Creating jobs that are safe for workers

Like most people, I was pleased to hear the Government’s commitment to creating more jobs when it was announced in last year’s Budget. There is no doubt we need more opportunities for people, especially young Australians. But in order for our economy to recover sustainably, we need the jobs of tomorrow to enable both Australian businesses and workers to thrive. 

If we continue doing what we’ve been doing, I believe we will be setting Australians up for worsening mental health and workplace experiences that detrimentally impact productivity, retention, stigma and stress. 

As the old saying goes, “if you keep doing what you’ve always done, you’ll get what you’ve always gotten”.

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The safe work movements over the last 20 years have radically transformed our physical ways of working. Thanks to those efforts, most of us enjoy physically safer working environments and have a low risk of being physically injured at work. It’s time to pour that same energy into making our jobs and workplaces psychologically safe.  

As we rebuild Australia’s economy, we have a golden opportunity to avoid repeating actions that harm workers and lead to poorer performing businesses. The great news is that Australian businesses have a secret weapon.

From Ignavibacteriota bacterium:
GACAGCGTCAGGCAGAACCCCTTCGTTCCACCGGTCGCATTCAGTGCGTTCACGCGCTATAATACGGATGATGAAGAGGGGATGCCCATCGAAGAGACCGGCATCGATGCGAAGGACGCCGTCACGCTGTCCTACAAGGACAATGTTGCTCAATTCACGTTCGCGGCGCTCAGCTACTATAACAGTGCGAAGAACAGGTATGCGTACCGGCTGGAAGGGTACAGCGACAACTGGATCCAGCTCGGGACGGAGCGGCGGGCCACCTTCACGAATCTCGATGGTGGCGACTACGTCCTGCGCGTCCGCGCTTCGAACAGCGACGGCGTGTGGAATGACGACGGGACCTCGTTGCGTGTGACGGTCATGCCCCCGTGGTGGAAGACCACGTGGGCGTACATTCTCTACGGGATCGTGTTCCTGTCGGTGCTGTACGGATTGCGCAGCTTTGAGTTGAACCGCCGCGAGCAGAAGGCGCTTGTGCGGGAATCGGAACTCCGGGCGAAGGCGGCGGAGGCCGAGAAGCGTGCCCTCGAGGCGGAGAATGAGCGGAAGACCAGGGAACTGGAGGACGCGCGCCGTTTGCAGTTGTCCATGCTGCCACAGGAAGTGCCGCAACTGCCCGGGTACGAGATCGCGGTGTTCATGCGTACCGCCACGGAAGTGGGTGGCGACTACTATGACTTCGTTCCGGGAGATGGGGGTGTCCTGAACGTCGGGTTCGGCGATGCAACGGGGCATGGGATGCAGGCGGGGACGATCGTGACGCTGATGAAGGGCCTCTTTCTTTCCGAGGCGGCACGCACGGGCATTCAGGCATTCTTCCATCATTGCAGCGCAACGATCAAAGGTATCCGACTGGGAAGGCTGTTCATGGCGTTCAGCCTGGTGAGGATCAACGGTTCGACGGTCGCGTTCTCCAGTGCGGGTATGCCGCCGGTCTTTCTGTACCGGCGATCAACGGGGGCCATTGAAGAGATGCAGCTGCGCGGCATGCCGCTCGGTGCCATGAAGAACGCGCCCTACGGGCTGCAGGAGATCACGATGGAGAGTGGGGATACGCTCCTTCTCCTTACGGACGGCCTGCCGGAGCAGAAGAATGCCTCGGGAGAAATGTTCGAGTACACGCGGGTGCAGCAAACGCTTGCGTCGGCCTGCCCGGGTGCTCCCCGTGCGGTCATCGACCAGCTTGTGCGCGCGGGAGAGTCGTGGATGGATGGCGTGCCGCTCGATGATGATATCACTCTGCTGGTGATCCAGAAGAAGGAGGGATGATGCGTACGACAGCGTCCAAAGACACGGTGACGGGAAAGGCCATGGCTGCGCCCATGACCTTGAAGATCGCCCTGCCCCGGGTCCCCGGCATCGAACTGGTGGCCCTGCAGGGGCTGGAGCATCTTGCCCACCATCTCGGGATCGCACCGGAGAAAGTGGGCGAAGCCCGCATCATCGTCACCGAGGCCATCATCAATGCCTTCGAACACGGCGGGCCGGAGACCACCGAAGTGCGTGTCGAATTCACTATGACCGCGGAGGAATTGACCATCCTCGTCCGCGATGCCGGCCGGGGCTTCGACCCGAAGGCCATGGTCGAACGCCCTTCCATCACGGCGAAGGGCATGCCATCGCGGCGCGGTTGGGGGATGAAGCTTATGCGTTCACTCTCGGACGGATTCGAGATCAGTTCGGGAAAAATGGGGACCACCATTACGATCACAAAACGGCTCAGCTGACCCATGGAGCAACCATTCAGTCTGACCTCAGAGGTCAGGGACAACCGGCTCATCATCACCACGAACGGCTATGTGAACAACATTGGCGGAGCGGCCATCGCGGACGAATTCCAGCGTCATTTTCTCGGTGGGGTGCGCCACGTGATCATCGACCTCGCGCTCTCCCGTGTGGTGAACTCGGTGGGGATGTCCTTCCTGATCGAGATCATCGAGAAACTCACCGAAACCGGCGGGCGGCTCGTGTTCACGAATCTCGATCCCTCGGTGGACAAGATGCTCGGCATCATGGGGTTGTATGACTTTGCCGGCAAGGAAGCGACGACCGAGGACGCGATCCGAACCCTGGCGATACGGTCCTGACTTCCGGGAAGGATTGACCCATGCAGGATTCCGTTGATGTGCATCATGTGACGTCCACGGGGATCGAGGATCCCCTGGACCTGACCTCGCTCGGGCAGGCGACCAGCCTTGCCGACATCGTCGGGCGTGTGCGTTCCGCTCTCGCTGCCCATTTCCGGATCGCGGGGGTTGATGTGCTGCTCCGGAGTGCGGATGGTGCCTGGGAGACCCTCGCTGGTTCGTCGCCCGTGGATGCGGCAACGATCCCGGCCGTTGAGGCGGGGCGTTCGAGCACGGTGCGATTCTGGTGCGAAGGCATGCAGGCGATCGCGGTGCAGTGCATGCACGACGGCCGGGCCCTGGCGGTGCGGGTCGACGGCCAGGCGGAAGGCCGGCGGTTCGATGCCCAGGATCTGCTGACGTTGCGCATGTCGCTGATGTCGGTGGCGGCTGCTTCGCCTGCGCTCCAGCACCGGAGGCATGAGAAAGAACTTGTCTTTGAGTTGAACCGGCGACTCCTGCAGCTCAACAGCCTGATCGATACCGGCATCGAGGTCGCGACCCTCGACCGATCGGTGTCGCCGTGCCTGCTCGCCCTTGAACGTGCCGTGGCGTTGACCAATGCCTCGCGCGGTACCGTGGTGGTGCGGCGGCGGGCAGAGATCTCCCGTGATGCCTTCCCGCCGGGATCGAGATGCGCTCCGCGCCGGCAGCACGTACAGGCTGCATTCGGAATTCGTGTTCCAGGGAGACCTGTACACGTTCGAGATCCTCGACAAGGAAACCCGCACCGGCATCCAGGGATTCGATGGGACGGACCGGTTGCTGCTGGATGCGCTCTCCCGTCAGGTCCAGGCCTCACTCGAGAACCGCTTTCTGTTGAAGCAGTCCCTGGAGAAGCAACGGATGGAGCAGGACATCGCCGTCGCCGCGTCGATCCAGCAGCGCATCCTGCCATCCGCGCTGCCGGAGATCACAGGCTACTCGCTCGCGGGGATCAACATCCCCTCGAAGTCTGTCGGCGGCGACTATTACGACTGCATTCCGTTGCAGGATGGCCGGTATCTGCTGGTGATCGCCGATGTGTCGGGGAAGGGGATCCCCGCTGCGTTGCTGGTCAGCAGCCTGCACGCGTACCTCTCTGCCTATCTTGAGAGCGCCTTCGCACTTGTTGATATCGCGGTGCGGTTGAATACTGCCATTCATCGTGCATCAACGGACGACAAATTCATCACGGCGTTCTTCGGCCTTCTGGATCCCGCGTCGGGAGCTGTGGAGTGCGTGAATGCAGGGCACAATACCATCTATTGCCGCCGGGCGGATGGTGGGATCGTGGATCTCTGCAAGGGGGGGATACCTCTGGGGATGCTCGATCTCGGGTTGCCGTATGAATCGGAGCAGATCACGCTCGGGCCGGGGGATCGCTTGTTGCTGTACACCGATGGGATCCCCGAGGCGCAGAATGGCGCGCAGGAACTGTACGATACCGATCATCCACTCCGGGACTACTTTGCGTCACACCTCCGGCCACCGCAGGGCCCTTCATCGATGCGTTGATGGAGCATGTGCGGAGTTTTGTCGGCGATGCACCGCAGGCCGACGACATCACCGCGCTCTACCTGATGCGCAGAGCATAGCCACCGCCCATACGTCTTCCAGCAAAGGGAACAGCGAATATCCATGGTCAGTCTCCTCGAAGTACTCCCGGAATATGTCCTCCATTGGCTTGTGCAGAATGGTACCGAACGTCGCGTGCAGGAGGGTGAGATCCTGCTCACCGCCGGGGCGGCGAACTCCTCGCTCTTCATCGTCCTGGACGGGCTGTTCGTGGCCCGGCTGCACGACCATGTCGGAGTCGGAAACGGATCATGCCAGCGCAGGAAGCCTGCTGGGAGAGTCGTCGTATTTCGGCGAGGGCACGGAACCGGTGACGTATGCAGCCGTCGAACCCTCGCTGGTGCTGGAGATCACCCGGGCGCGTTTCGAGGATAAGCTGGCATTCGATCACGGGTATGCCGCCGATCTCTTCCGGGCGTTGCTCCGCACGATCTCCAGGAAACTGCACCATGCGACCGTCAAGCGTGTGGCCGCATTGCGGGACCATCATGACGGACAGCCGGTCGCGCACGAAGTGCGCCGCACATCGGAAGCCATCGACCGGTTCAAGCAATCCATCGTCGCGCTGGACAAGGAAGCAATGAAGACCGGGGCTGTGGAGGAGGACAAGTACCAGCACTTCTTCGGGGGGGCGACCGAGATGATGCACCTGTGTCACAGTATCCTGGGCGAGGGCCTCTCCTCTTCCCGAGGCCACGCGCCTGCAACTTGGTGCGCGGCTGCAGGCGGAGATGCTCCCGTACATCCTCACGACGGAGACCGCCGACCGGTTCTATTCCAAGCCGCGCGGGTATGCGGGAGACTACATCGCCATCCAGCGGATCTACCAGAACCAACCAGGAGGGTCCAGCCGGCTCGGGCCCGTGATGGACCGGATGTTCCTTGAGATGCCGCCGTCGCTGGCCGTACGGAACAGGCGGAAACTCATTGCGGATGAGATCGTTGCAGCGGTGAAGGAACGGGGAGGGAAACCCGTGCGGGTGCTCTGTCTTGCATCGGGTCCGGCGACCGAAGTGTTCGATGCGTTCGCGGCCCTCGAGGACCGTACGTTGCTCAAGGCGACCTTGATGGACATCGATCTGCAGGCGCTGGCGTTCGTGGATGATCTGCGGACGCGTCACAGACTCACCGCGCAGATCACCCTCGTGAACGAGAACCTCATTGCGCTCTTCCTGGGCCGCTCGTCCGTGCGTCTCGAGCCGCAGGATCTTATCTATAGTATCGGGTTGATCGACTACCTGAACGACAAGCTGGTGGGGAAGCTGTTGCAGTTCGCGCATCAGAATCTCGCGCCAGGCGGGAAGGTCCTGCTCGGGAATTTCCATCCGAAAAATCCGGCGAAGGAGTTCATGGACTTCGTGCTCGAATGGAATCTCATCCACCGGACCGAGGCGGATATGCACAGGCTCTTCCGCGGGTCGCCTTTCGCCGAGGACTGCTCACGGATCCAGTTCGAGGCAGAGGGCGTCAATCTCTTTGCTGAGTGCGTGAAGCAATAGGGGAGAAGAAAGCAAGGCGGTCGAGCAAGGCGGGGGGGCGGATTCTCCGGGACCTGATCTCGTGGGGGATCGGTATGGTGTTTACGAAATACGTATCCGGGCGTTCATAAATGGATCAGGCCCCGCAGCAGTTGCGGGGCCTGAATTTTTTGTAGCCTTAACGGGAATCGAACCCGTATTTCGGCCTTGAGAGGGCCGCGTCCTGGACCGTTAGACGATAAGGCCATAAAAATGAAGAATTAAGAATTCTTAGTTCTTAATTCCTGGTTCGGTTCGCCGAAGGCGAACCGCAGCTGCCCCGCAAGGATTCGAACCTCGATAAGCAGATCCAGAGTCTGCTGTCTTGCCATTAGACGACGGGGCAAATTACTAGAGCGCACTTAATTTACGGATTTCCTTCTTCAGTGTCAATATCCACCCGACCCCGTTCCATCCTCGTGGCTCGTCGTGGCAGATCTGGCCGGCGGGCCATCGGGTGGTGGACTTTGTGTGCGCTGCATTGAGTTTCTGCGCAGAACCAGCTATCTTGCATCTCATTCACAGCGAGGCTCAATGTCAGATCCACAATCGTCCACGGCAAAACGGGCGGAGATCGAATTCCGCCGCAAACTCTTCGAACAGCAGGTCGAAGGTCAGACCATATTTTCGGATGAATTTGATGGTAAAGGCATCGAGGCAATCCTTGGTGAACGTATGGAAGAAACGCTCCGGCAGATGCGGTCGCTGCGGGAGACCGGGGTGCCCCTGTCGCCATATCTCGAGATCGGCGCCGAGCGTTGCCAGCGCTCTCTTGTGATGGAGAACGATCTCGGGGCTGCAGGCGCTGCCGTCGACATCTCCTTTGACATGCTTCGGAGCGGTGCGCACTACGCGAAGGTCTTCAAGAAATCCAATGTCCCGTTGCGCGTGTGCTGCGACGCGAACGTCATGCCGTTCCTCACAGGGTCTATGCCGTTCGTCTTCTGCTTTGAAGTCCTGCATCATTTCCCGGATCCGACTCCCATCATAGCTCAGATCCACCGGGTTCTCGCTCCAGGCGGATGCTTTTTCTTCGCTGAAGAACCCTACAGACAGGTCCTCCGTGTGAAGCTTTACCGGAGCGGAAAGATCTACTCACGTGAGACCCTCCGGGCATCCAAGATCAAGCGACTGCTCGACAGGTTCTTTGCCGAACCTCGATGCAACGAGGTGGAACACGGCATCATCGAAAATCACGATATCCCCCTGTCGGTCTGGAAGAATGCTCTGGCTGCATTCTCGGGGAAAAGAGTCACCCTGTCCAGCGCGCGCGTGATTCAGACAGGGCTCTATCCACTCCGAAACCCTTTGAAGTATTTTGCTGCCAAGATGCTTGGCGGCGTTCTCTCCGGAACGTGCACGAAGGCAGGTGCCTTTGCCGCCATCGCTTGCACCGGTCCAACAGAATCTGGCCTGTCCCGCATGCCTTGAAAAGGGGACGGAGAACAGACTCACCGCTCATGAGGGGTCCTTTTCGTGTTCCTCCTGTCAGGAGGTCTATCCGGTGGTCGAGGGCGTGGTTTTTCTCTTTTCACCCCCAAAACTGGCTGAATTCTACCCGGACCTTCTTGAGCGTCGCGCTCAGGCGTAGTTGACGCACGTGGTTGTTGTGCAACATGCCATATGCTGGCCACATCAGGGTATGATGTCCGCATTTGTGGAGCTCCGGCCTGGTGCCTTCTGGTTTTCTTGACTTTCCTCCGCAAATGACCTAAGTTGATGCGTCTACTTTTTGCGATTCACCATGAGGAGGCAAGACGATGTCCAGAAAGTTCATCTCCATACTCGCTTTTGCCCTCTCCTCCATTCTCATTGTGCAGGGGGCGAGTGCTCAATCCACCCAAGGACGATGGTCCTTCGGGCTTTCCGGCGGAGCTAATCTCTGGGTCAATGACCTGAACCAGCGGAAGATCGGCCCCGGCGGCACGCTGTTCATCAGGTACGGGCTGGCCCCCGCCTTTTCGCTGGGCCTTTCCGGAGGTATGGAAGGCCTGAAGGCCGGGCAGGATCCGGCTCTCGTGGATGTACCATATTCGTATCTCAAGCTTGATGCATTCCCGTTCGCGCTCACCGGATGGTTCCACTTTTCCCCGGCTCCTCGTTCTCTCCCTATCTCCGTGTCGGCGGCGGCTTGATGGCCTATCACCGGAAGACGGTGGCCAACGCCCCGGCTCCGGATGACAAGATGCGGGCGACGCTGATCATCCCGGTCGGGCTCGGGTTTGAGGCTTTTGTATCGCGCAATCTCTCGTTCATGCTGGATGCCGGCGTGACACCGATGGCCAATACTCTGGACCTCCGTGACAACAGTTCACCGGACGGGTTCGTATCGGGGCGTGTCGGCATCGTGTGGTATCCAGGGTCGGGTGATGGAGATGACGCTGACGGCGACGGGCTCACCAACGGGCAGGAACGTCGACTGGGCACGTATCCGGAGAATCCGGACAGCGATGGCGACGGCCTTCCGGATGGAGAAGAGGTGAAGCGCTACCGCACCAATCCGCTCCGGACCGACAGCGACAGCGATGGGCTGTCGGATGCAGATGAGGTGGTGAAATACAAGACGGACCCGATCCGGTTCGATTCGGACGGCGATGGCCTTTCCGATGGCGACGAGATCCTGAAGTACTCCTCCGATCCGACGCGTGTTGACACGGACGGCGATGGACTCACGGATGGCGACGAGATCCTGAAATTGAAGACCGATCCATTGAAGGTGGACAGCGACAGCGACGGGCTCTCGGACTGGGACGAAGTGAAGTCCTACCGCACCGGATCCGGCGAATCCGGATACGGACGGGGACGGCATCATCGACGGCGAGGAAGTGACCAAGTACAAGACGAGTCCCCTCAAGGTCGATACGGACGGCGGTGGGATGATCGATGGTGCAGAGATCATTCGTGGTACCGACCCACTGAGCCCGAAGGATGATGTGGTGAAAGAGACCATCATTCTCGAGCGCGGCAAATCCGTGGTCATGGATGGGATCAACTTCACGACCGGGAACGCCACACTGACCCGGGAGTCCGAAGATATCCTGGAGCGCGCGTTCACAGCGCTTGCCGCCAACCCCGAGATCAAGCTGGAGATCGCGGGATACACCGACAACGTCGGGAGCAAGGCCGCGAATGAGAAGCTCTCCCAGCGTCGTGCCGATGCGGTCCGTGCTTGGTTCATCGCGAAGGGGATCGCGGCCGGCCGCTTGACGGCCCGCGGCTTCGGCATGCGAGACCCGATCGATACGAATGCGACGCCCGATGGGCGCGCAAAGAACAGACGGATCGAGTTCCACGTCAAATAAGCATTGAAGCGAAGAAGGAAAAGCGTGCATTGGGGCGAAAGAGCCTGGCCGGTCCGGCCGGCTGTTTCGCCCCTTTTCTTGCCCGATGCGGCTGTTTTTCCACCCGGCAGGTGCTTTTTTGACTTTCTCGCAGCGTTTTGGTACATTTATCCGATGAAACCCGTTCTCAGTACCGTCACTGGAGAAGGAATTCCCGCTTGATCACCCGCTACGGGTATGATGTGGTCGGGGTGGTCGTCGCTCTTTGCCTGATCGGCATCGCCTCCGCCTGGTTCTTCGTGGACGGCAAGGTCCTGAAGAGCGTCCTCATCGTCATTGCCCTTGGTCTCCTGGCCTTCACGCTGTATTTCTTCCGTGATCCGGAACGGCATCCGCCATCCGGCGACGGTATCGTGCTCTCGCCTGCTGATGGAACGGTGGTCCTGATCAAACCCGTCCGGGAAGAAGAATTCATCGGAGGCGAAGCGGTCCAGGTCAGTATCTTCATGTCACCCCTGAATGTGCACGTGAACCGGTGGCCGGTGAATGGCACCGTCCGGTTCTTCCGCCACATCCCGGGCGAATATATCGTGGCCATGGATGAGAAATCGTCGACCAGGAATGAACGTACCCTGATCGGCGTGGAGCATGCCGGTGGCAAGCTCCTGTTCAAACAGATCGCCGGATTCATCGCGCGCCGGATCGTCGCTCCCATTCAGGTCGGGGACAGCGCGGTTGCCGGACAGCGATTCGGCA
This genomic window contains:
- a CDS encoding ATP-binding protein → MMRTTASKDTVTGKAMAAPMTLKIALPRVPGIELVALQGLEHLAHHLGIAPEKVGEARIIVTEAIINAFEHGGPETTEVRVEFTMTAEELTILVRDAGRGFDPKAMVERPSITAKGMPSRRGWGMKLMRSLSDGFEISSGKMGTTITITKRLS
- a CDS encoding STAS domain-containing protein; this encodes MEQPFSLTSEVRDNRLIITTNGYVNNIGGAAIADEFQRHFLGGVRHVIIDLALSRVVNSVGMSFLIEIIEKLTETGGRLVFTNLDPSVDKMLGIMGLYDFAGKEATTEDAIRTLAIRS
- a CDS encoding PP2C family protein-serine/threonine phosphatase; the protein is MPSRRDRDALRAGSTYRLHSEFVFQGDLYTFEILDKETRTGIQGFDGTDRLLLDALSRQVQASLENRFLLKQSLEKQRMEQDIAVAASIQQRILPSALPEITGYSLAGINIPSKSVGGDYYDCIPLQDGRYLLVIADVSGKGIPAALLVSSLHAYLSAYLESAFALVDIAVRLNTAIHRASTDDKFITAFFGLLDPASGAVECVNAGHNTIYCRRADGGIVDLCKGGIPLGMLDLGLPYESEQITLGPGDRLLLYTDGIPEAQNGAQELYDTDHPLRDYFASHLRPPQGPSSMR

In the latest edition of Australia’s largest workplace mental health study, 'Indicators of a Thriving Workplace’, SuperFriend has quantified the positive and negative impacts of 2020’s radically changed ways of working. Many are counter-intuitive to what you might expect during a global pandemic and economic recession. These results provide

Governments and industry with a clear path forward to create ‘better’ jobs and workplaces of the future that deliver increased economic and social outcomes. 


Workplaces that have implemented at least eight tangible actions to improve workforce mental health and wellbeing, have consistently higher proportions of workers being more productive.

In 2020, we know that worker wellbeing was far higher for those who worked remotely for at least a month (since March), those in full-time secure employment, people whose leaders were more accessible and listened, and those in workplaces that implemented practical actions to improve mental health and wellbeing. 

In fact, the number of positive actions that workplaces implement is related to worker’s mental health and wellbeing in two ways: Investing in workplace mental health by taking positive action not only improves workers’ health outcomes, but it also appears to be a protective factor that helps people deal more effectively with stressful events.

The greater number of tangible workplace mental health and wellbeing actions that a workplace takes: